Luna Miguel lands at the theater with a sadomaso reading of Cervantes

Luna Miguel lands at the theater with a sadomaso reading of Cervantes

The writer Luna Miguel has landed with a UFO in the very core of Spanish theater. Unidentified object that has perched at the headquarters of the National Classical Theater Company (CNTC), the Comedy Theater in Madrid, right next to where the Pacheca corral was in the 16th century; where the theater was born in the capital, no less. The poet has been invited by its director, Lluís Homar, to create a dialogue around the work that is now on the bill: Numancia, directed by Ana Zamora. But what began as a one-hour conference, has ended in a theatrical montage with an ambitious dramaturgical proposal that includes the symbolic power of the object, the stage action and Luna Miguel herself as an actress.

The play, for the 'theater-loving' viewer, can be somewhat staggering. Because Luna Miguel does not interpret, she is not an actress, indeed, she says a text without it passing through the body. She reads, with all the fury of a soft voice and impeccable diction, but with a defenseless body. He moves inexperiencedly around the scene, undertakes theatrical actions, but without knowing how to execute them. It is there when the viewer has to decide whether he is above all a 'theater lover' or is allowed to be rocked in this experiment by someone outside the scene.

And it is that that intimate text that Miguel tames with his voice, that text in which with a submissive collar he begins by saying "the truth is that I love asking for forgiveness", keeps his certain blades. Submission with a punk background that gradually emerges in the work, and in which the performative act of exposing oneself from not knowing gives the montage a respite to this piece that could have ended up caught between so much frame and uncontrolled theatrical wrapping.

Luna Miguel tells this newspaper that she is not very telephones, that for two days she was receiving an insistent call that she finally decided to answer. On the other side of the line was Lluís Homar, one of the great Spanish actors and director recently arrived at the CNTC who is giving the institution some other shaking. The decision to mount works from the 19th century, such as the premiere projected for this season in the main hall of The devil from Vélez de Guevara, is one of them; tradition says that you cannot go beyond the Tenorio. Another is to use the small room, the Tirso de Molina, to create a space where to rethink with greater freedom and openness of the constriction involved in mounting the authors of the Golden Age. This year, experiments like Xavier Albertí's with Caravaggio, Vermeer and Velázquez, the montage on 19th century authors (Emilia Pardo Bazán, Joaquina Vera and the letters between Matilde Ras and Caterina Albert i Paradís), or the premiere of the self-fictional conference by Uruguayan playwright Sergio Blanco are proof of this. Last season was the montage of Alberto Conejero with the creation of This particular runaway, piece that dialogued with The constant princeby Calderón de la Barca. But the movement to call Luna Miguel and give him freedom of association is a riskier action.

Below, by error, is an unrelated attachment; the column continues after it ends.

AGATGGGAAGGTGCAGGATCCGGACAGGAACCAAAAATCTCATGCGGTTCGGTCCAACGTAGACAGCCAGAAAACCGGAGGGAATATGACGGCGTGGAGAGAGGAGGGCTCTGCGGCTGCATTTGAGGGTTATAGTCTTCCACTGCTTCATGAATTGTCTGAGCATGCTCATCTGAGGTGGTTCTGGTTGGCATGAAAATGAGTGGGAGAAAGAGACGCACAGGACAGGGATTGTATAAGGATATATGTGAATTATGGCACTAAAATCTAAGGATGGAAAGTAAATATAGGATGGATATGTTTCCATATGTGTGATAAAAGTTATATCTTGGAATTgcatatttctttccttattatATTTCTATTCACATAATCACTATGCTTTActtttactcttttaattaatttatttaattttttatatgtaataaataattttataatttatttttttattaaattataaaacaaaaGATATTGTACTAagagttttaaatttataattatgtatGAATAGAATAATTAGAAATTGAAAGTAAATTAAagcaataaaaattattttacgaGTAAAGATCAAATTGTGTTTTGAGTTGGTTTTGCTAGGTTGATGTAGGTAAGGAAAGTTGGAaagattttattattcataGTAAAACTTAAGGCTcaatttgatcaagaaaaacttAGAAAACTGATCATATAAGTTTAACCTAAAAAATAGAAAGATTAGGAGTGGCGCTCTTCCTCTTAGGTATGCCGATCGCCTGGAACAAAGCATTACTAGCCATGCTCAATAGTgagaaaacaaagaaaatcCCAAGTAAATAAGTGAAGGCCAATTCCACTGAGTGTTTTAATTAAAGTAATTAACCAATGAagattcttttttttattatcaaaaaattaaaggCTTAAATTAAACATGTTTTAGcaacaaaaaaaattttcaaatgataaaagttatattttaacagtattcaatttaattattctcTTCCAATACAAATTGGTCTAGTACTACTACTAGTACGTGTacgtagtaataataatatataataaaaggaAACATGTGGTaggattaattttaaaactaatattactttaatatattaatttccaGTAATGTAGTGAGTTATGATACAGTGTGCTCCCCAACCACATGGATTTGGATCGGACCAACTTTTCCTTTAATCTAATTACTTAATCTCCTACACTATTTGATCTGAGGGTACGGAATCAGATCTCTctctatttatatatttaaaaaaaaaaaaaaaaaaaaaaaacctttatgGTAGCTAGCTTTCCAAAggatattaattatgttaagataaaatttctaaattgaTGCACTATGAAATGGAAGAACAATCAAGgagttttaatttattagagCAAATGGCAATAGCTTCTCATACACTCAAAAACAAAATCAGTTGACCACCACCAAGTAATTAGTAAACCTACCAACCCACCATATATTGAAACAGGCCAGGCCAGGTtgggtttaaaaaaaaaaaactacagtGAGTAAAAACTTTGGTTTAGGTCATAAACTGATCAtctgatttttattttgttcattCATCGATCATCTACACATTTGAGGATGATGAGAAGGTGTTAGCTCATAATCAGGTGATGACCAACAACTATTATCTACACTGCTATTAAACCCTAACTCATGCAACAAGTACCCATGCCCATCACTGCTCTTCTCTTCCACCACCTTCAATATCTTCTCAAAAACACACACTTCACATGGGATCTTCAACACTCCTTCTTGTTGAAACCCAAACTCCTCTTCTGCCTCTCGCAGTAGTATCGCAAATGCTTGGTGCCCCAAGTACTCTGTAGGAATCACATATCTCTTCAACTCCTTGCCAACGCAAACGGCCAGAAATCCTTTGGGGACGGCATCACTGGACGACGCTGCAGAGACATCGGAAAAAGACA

Luna Miguel's relationship, as she herself confesses, with the theater is that of a reader. He claims to have devoured the catalogs of publishers such as La uÑa RoTa or Contintametienes, having read everything by Angélica Liddell as if it were pure poetry. But she also confesses that she is completely unaware of the world of the scene as a spectator. Even so, Miguel decided to be a playwright, transform the written text into a scenic text (it went from having ten thousand words to barely two thousand six hundred), direct the play and act it herself. Audacity and sacrilege of which he is aware and to which he turns. "What happens when one is being humiliated, self-humiliated in this case, because I was the one who decided to get there, and how can one get out of it. Or if it is necessary to get out of that situation", he reflects.

And, in a way, she saves him by clinging to a powerful text, one that mixes genres and takes hold as the montage unfolds. Miguel transfers concepts present in Cervantes' work, such as humiliation, pain or love to a feminist and current world. If in Numantia A people sacrifices itself to dignify defeat. If a people is humiliated and abused to the point of exhaustion, Miguel transfers these concepts to the situation of women under centuries of patriarchy. "Can a woman feel liberated when she knows that she cannot be more than submitted? Will a woman ever feel liberated when she knows that she is already defeated?" The author asks. The question is not minor and goes to the neurological center of current feminism.